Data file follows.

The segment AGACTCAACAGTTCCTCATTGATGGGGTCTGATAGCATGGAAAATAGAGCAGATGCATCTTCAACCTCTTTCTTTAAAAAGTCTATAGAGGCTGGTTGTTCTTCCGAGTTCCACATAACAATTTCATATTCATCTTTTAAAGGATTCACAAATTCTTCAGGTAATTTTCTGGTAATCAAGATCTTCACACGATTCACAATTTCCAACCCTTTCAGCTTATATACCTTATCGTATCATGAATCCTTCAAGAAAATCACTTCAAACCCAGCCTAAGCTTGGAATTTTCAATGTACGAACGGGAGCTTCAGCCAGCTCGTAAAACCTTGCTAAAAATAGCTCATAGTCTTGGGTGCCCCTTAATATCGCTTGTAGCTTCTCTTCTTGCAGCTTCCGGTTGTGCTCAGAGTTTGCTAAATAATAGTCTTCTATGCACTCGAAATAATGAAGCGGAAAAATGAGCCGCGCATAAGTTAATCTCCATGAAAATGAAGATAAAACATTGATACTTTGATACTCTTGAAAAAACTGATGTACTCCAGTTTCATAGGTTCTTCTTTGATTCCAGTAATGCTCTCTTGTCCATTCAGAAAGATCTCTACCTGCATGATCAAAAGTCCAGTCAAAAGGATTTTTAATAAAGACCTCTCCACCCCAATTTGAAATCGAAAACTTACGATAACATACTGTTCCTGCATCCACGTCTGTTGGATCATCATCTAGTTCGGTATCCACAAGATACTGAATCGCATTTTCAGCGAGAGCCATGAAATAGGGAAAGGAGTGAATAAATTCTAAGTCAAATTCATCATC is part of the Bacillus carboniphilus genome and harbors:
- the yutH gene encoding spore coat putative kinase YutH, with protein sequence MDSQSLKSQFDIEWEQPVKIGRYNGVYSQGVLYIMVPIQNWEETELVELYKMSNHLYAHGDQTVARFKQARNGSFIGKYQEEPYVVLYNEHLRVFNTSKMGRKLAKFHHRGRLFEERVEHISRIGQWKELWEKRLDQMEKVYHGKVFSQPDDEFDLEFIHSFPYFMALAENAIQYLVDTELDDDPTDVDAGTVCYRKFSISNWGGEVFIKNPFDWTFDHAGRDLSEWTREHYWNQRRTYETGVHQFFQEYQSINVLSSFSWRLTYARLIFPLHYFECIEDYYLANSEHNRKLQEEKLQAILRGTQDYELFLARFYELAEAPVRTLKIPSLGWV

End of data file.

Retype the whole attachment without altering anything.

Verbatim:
The segment AGACTCAACAGTTCCTCATTGATGGGGTCTGATAGCATGGAAAATAGAGCAGATGCATCTTCAACCTCTTTCTTTAAAAAGTCTATAGAGGCTGGTTGTTCTTCCGAGTTCCACATAACAATTTCATATTCATCTTTTAAAGGATTCACAAATTCTTCAGGTAATTTTCTGGTAATCAAGATCTTCACACGATTCACAATTTCCAACCCTTTCAGCTTATATACCTTATCGTATCATGAATCCTTCAAGAAAATCACTTCAAACCCAGCCTAAGCTTGGAATTTTCAATGTACGAACGGGAGCTTCAGCCAGCTCGTAAAACCTTGCTAAAAATAGCTCATAGTCTTGGGTGCCCCTTAATATCGCTTGTAGCTTCTCTTCTTGCAGCTTCCGGTTGTGCTCAGAGTTTGCTAAATAATAGTCTTCTATGCACTCGAAATAATGAAGCGGAAAAATGAGCCGCGCATAAGTTAATCTCCATGAAAATGAAGATAAAACATTGATACTTTGATACTCTTGAAAAAACTGATGTACTCCAGTTTCATAGGTTCTTCTTTGATTCCAGTAATGCTCTCTTGTCCATTCAGAAAGATCTCTACCTGCATGATCAAAAGTCCAGTCAAAAGGATTTTTAATAAAGACCTCTCCACCCCAATTTGAAATCGAAAACTTACGATAACATACTGTTCCTGCATCCACGTCTGTTGGATCATCATCTAGTTCGGTATCCACAAGATACTGAATCGCATTTTCAGCGAGAGCCATGAAATAGGGAAAGGAGTGAATAAATTCTAAGTCAAATTCATCATC is part of the Bacillus carboniphilus genome and harbors:
- the yutH gene encoding spore coat putative kinase YutH, with protein sequence MDSQSLKSQFDIEWEQPVKIGRYNGVYSQGVLYIMVPIQNWEETELVELYKMSNHLYAHGDQTVARFKQARNGSFIGKYQEEPYVVLYNEHLRVFNTSKMGRKLAKFHHRGRLFEERVEHISRIGQWKELWEKRLDQMEKVYHGKVFSQPDDEFDLEFIHSFPYFMALAENAIQYLVDTELDDDPTDVDAGTVCYRKFSISNWGGEVFIKNPFDWTFDHAGRDLSEWTREHYWNQRRTYETGVHQFFQEYQSINVLSSFSWRLTYARLIFPLHYFECIEDYYLANSEHNRKLQEEKLQAILRGTQDYELFLARFYELAEAPVRTLKIPSLGWV